[erlang-questions] [ANN] Priority Queue Implementation

Ulf Wiger <>
Wed Nov 9 10:00:07 CET 2011


Yeah, obviously, mine was just a sketch, thrown down as an executable comment and optimized for brevity. :)

(Although I'm not convinced, from reading, that Michael's implementation is faster than mine. Anyone who cares deeply enough could of course measure. I am currently not shopping for a faster priority queue, so I will pass on that.)

As an aside, it was a simple skew heap exercise, presented by Chris Okasaki, that made me invite Quviq to Ericsson for the first Erlang QuickCheck pilots. 

The task was to reverse-engineer the insertion order of a particular skew heap. John Hughes solved it with a "brute force approach", using QuickCheck to test his assumptions. Watching him do exploratory hacking with QuickCheck was so much fun that, once he ported QuickCheck to Erlang, I had to try to find out if it could be put to use in a commercial project.

Unfortunately - or fortunately - for Quviq, the only candidate for a useful pilot was stateful, and QuickCheck had no support for that. For lesser minds, that might have been a problem, but John and Thomas quickly invented the statem model. :)

BR,
Ulf W

On 9 Nov 2011, at 09:45, Zabrane Mickael wrote:

> Hi Ulf,
> 
> Michael Truog already has a SkewBinHeap impelmentation here:
> https://github.com/okeuday/skewbinheap
> 
> Regards,
> Zabrane
> 
> On Nov 9, 2011, at 9:42 AM, Ulf Wiger wrote:
> 
>> I'm partial to skew heaps, mainly because they are so elegant.
>> 
>> http://www.cse.yorku.ca/~andy/courses/4101/lecture-notes/LN5.pdf
>> 
>> Something like this (although I've done only basic testing):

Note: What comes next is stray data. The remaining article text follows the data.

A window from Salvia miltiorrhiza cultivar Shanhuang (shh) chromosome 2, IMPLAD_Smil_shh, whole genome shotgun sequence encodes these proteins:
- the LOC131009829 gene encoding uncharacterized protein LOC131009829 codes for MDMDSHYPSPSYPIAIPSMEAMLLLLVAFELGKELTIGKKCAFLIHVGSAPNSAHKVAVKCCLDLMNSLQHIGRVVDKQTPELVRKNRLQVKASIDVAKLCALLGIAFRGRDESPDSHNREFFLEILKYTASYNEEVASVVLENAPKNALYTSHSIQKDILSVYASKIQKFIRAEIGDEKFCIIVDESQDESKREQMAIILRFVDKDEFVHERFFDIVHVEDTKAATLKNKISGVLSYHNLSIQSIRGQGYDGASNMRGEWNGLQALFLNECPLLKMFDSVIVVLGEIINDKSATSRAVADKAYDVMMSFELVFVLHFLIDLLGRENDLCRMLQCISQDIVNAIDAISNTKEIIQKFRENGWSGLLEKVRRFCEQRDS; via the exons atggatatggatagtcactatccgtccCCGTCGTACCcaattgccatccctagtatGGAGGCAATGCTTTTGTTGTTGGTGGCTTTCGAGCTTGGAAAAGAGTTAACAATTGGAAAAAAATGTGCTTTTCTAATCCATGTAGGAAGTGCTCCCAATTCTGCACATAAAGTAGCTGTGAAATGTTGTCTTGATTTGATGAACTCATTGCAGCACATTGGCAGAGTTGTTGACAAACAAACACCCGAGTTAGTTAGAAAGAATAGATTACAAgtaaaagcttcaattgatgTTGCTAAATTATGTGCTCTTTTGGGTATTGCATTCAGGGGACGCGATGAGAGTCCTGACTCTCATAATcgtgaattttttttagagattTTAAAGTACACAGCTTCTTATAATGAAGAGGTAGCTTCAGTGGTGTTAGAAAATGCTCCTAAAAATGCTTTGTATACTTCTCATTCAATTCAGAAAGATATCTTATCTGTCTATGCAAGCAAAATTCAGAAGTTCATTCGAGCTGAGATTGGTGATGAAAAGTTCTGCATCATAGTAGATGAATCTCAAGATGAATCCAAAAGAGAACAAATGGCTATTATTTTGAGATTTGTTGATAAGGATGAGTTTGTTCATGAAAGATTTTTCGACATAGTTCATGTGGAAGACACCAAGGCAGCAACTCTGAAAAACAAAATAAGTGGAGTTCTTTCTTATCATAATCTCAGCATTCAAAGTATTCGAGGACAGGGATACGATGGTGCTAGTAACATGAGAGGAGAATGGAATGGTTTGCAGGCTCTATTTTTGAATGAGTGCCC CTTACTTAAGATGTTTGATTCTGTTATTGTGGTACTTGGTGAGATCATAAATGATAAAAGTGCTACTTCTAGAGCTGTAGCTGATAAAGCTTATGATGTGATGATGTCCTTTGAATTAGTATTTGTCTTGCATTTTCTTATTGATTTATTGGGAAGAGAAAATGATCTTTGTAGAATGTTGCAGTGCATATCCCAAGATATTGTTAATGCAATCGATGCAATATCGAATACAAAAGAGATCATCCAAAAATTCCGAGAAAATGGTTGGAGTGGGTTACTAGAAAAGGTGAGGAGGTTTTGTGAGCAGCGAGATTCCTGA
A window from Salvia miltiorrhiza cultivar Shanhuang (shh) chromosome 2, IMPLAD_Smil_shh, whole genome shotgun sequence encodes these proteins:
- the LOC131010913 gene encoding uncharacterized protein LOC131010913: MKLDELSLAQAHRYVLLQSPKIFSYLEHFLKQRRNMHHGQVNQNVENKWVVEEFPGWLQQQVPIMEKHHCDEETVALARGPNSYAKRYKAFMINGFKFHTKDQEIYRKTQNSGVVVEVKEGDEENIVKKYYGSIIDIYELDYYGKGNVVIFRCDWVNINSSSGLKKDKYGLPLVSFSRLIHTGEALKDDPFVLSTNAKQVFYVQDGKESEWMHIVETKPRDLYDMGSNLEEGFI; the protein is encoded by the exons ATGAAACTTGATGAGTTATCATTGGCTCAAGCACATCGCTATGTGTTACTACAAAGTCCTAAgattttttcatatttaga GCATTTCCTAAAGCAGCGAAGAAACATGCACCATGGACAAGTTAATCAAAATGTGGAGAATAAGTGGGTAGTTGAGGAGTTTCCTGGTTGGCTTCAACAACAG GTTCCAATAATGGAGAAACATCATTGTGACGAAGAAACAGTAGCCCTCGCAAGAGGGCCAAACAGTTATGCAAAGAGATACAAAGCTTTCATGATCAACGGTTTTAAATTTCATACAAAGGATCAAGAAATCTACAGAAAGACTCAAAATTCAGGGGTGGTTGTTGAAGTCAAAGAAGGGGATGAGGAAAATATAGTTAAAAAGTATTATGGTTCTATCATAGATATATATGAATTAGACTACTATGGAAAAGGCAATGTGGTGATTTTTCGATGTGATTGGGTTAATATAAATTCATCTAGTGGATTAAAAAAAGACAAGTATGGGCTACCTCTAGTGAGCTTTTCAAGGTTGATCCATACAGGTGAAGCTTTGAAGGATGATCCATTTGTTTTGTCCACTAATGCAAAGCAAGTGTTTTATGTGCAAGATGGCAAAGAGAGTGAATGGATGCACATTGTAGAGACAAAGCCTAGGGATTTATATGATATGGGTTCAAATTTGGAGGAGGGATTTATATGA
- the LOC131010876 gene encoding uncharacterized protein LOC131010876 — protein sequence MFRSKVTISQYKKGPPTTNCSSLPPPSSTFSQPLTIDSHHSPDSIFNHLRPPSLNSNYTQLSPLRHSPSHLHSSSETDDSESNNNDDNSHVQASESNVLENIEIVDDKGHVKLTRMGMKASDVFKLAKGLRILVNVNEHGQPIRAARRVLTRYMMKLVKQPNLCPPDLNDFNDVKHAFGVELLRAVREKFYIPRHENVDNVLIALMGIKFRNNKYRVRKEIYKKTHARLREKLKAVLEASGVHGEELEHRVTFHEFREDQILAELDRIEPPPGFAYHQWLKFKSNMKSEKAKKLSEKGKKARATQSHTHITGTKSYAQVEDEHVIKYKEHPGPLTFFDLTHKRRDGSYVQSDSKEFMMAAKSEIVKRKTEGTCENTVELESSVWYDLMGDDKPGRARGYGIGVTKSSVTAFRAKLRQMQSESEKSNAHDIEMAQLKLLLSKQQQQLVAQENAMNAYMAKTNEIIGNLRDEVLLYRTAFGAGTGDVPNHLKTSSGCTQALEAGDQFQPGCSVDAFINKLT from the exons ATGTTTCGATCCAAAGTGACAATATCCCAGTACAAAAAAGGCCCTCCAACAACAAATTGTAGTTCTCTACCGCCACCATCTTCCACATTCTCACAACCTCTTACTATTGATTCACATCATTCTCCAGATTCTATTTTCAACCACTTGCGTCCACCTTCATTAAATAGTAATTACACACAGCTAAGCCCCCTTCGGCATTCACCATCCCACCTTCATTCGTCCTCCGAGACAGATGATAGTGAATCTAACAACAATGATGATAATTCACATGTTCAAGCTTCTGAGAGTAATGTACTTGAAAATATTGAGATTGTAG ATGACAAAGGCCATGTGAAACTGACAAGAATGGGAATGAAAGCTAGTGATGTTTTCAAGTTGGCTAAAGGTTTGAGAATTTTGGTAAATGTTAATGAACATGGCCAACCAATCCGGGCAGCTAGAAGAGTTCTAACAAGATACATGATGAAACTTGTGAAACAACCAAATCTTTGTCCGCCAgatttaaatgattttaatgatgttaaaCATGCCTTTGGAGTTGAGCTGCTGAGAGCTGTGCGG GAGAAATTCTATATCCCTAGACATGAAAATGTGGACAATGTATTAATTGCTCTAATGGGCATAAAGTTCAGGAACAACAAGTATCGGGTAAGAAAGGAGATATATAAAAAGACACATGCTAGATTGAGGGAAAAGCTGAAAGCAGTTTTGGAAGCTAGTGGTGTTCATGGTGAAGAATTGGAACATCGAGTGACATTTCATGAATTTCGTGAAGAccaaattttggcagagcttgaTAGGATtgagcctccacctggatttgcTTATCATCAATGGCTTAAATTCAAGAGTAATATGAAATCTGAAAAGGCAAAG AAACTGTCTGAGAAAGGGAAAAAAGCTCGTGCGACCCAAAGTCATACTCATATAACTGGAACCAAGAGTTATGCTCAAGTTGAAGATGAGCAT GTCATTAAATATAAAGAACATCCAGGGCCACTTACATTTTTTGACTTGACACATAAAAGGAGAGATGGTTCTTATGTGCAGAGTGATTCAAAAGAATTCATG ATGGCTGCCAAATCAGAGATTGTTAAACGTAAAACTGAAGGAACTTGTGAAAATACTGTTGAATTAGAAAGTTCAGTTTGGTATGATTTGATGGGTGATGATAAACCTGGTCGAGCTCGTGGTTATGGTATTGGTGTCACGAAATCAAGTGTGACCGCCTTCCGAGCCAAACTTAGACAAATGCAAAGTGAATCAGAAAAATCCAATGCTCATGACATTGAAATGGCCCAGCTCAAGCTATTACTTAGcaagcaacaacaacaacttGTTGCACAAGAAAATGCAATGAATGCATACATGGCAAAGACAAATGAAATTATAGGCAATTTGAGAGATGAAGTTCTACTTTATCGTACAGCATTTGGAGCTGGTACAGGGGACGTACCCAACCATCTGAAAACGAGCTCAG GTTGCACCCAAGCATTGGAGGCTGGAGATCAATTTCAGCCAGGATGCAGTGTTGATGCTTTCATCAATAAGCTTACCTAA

>> 
>> -module(skew).
>> -export([new/0, in/2, out/1]).
>> 
>> new() ->
>>     [].
>> 
>> in(X, Heap) ->
>>     merge({X,[],[]}, Heap).
>> 
>> out([]) ->
>>     error;
>> out({X, L, R}) ->
>>     {X, merge(L, R)}.
>> 
>> merge({P0,Pl,Pr}, {Q0,_,_} = Q) when P0 < Q0 ->
>>     {P0, Pr, merge(Pl,Q)};
>> merge({P0,_,_} = P, {Q0,Ql,Qr}) when P0 > Q0 ->
>>     {Q0, Qr, merge(Ql,P)};
>> merge({P0,Pl,Pr} = P,{P0,Ql,Qr}) ->   % equal roots
>>     merge(P, merge(merge(Pl,Pr), merge(Ql,Qr)));
>> merge([], Q) -> Q;
>> merge(P, []) -> P.
>> 
>> The cost is amortized O(log N) for in/2 and out/1. For peeking at the min, it's O(1).
>> 
>> BR,
>> Ulf W
>> 
>> On 9 Nov 2011, at 04:33, Michael Truog wrote:
>> 
>>> I was looking at Erlang priority queue implementations and the Riak/RabbitMQ one seemed a bit slow.  I have a different implementation with the same API here: https://github.com/okeuday/pqueue/blob/master/src/pqueue.erl
>>> 
>>> The results from my test are here: http://okeuday.livejournal.com/19187.html
>>> 
>>> The implementation has "in" operations that are roughly 3 times faster (300%), however, the "out" operation became roughly 30% slower.  So, as long as the priority queue is storing a decent amount of items, this data structure should provide better speed.  The implementation is limited to a specific priority range: -20 (high) to 20 (low).
>>> _______________________________________________
>>> erlang-questions mailing list
>>> 
>>> http://erlang.org/mailman/listinfo/erlang-questions
>> 
>> Ulf Wiger, CTO, Erlang Solutions, Ltd.
>> http://erlang-solutions.com
>> 
>> 
>> 
>> _______________________________________________
>> erlang-questions mailing list
>> 
>> http://erlang.org/mailman/listinfo/erlang-questions
> 
> 
> 

Ulf Wiger, CTO, Erlang Solutions, Ltd.
http://erlang-solutions.com



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